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Re: [xml-dev] XML Redux

On Tue, 2011-02-15 at 21:21 +0000, Stephen Green wrote:
> I kind of like this idea of a parser 'reverting
> to character data' and what is the alternative
> if you need to remove ampersands from
> some XML (which got in there because no
> code was put in place to stop ampersands
> or less-thans being included in input in a
> web form and the input was subsequently
> turned into XML and stored as text - quite
> a common scenario of course). 

Flog the developer with a wet fish.

We (W3C) had a request to allow NUL in XML 1.1 because of some people
who had garbage in databases like this, and it would be easier for it
"not to be an error."  At some point it's going to be an error.  Do you
want the customer to telephone when they get little rectangles on the
screen, do you want the airline pilot to radio home when the navigation
systems fail?

I also see all to often
    printf("<%s><![CDATA[%s]]></%s>\n", elem, theData, elem);
which produces
   <e><![CDATA[Mr. Green]]></e>
without ever checking whether "theData" contains ]]>...

The reason for this is the lack of widespread APIs that are easy to use
and that automate the escaping,
   printf("%s\n", xmlelement(e, theData));

> It seems
> the problem is that XML parsers fall over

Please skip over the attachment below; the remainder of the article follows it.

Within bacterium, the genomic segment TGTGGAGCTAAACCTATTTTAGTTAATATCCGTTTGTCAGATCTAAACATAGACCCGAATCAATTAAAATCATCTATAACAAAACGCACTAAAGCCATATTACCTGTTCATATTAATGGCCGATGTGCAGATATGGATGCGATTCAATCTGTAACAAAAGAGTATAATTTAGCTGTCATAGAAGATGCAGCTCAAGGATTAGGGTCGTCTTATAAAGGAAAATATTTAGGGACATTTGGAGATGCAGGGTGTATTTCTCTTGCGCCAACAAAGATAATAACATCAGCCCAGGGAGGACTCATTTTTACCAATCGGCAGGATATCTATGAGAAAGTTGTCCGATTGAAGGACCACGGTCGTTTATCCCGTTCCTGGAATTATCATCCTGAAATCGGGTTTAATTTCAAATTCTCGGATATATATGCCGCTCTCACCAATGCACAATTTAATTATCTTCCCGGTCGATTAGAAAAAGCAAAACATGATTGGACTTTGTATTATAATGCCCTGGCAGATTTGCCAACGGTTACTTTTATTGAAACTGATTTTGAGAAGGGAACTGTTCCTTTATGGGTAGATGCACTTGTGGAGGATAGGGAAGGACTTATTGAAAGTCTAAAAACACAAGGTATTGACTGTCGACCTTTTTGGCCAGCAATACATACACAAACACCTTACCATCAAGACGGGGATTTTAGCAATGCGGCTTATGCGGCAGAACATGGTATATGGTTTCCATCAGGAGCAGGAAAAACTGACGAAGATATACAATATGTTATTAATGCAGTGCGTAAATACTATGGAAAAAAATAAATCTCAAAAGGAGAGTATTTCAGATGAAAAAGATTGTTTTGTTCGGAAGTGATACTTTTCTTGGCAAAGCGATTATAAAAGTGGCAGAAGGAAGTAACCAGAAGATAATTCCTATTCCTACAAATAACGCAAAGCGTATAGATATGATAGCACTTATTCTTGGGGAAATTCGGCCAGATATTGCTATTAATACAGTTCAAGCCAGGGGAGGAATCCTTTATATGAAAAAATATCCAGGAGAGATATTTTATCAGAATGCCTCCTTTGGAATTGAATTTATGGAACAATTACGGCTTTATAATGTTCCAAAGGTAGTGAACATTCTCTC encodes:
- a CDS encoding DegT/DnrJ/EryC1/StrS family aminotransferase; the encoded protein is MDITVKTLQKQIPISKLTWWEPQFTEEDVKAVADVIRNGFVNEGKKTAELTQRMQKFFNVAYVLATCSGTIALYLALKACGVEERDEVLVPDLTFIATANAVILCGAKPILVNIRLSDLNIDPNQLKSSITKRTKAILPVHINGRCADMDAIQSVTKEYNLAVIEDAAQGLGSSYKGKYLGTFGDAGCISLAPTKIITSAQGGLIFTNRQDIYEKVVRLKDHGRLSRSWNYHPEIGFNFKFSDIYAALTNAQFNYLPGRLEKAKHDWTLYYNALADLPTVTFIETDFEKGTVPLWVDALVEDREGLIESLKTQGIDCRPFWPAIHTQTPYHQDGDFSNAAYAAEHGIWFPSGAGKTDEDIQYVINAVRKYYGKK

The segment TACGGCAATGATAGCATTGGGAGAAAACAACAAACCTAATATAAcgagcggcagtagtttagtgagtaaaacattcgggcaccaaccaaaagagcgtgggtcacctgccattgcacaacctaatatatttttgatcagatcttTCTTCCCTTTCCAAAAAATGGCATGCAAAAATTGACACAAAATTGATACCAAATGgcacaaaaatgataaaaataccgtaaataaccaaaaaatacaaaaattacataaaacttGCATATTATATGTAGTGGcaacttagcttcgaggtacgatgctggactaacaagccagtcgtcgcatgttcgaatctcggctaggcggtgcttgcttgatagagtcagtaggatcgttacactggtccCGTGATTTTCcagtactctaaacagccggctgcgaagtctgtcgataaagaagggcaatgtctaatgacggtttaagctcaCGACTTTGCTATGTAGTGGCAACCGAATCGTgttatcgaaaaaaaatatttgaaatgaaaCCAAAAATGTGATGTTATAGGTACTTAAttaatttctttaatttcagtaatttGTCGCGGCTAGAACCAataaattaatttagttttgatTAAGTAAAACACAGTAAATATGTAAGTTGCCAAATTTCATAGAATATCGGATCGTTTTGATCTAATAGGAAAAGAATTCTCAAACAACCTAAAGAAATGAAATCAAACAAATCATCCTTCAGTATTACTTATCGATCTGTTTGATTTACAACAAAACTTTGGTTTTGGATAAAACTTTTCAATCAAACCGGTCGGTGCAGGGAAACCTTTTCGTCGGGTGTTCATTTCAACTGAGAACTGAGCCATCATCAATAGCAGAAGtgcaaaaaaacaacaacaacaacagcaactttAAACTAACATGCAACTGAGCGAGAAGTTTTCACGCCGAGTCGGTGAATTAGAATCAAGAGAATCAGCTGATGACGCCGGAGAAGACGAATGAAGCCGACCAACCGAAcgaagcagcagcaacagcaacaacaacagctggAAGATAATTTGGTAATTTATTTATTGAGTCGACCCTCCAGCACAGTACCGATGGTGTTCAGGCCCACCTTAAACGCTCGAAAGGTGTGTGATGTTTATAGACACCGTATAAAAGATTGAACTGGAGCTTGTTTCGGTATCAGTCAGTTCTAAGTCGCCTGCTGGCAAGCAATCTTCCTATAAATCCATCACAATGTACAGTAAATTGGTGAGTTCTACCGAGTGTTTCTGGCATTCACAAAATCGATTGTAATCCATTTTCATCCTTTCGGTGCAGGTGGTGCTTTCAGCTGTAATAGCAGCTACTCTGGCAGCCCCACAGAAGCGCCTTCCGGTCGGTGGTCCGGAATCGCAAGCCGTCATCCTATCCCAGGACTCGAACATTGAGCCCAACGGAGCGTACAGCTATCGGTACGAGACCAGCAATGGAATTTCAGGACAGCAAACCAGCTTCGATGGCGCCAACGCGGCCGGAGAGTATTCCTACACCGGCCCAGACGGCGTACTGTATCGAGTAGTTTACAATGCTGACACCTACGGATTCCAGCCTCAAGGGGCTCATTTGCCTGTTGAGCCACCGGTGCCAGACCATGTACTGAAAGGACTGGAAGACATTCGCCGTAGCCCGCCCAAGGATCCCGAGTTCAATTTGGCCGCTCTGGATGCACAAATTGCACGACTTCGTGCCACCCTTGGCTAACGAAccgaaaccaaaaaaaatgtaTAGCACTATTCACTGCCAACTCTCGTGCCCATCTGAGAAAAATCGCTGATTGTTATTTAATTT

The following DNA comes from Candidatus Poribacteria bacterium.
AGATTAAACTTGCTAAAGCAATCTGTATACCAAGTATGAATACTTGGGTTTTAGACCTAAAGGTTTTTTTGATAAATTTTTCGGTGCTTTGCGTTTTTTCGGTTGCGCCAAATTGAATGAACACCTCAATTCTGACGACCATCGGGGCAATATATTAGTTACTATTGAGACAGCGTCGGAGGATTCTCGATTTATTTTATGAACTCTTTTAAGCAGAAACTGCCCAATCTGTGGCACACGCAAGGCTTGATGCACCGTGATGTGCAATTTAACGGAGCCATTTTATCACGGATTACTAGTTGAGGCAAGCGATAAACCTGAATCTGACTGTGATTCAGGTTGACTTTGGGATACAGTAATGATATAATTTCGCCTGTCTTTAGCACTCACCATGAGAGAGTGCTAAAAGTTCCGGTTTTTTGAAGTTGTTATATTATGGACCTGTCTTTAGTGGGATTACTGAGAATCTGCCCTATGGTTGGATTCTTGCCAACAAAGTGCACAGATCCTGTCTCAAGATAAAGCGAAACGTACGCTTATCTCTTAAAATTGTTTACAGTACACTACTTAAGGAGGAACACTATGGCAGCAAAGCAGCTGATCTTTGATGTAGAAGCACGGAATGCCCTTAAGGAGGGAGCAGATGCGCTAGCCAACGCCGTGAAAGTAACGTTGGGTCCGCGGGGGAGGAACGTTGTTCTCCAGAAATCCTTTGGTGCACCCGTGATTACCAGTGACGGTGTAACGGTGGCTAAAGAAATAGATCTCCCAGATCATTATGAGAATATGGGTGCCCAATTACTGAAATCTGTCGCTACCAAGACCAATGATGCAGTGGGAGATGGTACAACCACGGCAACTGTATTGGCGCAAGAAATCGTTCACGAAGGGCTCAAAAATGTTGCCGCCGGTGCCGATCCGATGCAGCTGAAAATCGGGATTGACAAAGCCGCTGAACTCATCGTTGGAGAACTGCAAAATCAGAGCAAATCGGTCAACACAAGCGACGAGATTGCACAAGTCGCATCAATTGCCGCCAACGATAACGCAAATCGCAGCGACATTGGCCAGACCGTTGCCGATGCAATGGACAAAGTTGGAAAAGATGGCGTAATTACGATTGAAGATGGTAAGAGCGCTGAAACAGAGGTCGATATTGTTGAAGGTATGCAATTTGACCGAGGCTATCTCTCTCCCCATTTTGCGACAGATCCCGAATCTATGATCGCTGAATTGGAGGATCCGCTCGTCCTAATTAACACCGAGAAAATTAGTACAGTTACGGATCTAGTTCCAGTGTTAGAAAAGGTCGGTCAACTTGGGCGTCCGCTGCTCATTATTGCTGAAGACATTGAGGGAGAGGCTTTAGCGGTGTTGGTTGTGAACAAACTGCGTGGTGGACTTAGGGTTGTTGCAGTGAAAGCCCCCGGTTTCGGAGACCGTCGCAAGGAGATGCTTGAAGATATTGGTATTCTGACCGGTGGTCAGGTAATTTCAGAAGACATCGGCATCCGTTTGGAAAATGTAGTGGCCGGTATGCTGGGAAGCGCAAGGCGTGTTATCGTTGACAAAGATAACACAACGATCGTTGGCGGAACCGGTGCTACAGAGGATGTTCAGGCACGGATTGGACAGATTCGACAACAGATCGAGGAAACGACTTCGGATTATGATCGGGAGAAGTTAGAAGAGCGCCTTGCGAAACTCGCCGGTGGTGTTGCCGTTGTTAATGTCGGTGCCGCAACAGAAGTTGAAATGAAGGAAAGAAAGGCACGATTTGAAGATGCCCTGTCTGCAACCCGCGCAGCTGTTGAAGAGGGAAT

> with such characters 

The theory was always, better that the parser reject it (they don't
"fall over" - it's an intended error condition, not a failure of the
parser) than that the application "fall over"...

>  Treating them as something like
> strings, text or character data which can still
> be extracted seems like a good starting point.

You have to ask what is the consequence of this in the application.

Sometimes it's just fine. For a Web browser it might be OK. For a 'plane
navigation system, or for the pedals and steering wheel in your car,
maybe better to catch the problem in development, maybe better to have
the car detect a problem than go wrong.

For this reason, it's supposed to be the application that says, "carry
on, give me the wrong data" or "do whatever you want to recover, swap
"x" and 'y" coordinates or whatever you happen to find works, I don't

At that point it's not engineering, it's art :-)



Liam Quin - XML Activity Lead, W3C, http://www.w3.org/People/Quin/
Pictures from old books: http://fromoldbooks.org/

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